New York City ended fiscal 2010 on June 30 with a $5 million general fund surplus, according to the comprehensive annual financial report released Friday by the city comptroller’s office.
“This past fiscal year saw New York City’s economy begin to crawl out of recession,” Comptroller John Liu said in a release. “However, no matter how well the city performs, our economic growth will be tied to the performance of the nation as a whole.”
With revenues of $62.81 billion and expenditures of $62.81 billion, the city posted a general fund surplus for its 30th consecutive year. The city’s economy shrank in 2010 overall compared to fiscal 2009, but in the second half of the year the economy began to recover, albeit slowly, the report said.
“While the financial crisis has abated and the financial system has stabilized, the banking system remains troubled and the economic recovery has lost momentum,” the report said. “For both the U.S. and New York City, the comptroller’s office foresees a weak and halting recovery, with the unemployment rate not returning to acceptable levels for several more years.”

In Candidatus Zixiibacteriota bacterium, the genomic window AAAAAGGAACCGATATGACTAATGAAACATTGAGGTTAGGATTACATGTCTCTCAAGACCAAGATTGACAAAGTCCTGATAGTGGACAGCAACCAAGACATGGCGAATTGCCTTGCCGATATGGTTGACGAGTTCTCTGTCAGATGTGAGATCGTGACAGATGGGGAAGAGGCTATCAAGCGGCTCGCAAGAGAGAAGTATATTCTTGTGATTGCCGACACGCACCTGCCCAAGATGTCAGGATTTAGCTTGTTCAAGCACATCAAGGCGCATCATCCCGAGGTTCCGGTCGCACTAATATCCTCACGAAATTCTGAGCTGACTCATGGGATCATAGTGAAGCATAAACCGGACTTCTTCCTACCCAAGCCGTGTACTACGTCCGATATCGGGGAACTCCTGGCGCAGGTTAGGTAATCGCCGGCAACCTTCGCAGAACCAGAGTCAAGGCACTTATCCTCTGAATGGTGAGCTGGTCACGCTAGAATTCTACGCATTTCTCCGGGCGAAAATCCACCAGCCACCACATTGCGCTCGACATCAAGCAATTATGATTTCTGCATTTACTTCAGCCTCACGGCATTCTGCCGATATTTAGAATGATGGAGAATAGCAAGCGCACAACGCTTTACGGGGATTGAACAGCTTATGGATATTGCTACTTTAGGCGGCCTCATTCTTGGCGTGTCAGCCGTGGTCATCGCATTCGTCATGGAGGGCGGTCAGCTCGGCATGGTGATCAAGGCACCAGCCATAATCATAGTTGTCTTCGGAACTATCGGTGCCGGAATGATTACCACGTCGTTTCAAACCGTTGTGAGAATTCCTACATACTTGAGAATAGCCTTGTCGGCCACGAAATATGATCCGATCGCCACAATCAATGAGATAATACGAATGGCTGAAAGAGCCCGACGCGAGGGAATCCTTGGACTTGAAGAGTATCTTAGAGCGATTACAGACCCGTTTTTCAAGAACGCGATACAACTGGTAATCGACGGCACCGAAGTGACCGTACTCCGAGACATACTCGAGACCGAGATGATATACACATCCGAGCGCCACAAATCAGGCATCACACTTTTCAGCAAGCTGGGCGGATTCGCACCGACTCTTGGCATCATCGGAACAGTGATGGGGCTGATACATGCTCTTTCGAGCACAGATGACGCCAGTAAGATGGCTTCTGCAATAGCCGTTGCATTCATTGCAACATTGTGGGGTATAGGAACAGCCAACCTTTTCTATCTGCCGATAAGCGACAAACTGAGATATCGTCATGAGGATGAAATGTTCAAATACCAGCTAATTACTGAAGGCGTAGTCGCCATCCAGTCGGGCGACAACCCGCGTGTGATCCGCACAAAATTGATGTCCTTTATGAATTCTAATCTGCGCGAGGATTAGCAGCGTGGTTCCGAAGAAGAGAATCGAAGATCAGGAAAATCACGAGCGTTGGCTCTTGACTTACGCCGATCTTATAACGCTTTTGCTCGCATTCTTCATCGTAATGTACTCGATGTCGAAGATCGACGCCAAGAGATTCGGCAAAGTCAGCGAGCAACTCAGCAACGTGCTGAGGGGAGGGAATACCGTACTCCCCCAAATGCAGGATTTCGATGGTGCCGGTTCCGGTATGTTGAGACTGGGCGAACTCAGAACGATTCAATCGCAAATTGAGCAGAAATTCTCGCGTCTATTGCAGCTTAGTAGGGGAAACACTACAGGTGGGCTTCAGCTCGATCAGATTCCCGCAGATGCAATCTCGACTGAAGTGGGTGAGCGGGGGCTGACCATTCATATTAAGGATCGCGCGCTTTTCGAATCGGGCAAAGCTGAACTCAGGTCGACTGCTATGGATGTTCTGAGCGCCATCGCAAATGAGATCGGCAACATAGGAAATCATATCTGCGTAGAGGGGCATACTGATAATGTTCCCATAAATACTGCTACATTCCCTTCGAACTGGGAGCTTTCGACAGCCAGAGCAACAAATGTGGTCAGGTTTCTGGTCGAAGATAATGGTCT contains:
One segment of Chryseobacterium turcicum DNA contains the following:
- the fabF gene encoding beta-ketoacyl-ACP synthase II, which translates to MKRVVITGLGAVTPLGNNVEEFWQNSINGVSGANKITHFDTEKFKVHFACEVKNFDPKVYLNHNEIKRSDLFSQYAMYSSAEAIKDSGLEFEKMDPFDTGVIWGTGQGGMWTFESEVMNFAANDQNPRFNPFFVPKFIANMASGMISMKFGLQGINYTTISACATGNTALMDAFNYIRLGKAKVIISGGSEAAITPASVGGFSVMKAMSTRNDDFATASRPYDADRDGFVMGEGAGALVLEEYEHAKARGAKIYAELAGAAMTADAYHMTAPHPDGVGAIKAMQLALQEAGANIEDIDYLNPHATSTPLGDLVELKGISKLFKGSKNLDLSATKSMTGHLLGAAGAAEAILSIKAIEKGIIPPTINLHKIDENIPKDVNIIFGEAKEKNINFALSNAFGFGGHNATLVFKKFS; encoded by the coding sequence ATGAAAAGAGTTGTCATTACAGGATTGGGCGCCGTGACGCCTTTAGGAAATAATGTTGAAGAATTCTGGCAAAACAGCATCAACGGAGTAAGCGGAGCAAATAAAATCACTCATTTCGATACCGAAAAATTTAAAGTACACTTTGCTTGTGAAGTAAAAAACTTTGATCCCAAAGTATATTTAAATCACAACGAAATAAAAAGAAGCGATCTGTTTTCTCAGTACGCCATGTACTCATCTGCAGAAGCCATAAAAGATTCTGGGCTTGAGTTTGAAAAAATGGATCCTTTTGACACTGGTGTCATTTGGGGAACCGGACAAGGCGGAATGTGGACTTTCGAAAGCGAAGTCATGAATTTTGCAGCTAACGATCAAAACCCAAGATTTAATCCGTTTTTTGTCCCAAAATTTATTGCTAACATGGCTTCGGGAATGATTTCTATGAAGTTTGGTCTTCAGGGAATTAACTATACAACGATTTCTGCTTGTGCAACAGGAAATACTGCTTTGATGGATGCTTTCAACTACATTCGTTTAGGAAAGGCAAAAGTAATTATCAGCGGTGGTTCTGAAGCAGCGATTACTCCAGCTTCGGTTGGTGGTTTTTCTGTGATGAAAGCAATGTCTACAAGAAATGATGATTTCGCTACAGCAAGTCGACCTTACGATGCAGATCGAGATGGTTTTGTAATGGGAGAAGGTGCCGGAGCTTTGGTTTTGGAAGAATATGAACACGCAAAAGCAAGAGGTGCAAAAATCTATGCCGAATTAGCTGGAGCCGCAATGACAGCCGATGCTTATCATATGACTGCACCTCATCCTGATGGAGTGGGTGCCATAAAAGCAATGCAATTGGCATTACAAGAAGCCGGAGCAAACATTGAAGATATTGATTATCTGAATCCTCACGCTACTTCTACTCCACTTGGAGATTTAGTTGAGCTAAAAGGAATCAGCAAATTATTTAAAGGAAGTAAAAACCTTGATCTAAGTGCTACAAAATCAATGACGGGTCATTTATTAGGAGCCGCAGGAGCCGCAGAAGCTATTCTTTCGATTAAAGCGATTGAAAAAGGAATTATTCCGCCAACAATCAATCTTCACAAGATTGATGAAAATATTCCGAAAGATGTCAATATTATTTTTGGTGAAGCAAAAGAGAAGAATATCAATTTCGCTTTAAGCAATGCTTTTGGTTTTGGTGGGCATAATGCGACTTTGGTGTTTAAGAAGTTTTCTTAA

In September, Mayor Michael Bloomberg ordered agency heads to find $800 million of cuts in the current fiscal year and $1.2 billion in fiscal 2012 to begin to close a projected $3 billion gap next year.
In another sign of the slow economic recovery, construction spending is expected to drop $3.3 billion in calendar 2010 to $23.7 billion, according to a report released last week by the New York Building Congress, a trade group. In 2008, construction spending reached $31 billion. The group projects that construction spending will rise to $25.8 billion next year and to $28.6 billion in calendar 2012.
The CAFR also summarized the city’s debt issuance in fiscal 2010. The city issued $5.42 billion of general obligation bonds in the fiscal year, $3.42 billion of which was new money. GO refundings of $2 billion will generate an estimated $182.1 million of net present-value savings. Most of the new-money bonds — $2.75 billion — were issued as taxable Build America Bonds. The city had $41.56 billion of GO debt outstanding as of June 30.
The New York City Transitional Finance Authority sold $5.35 billion of bonds secured by income and sales taxes, of which $3.57 billion was new money and $1.7 billion was refunding. The refundings were projected to save $81 million at net present value. The new-money bonds included $1.73 billion of BABs and $250 million of taxable qualified school construction bonds.
The New York City Municipal Water Finance Authority sold $3.14 billion of bonds, including $2.55 billion of new money.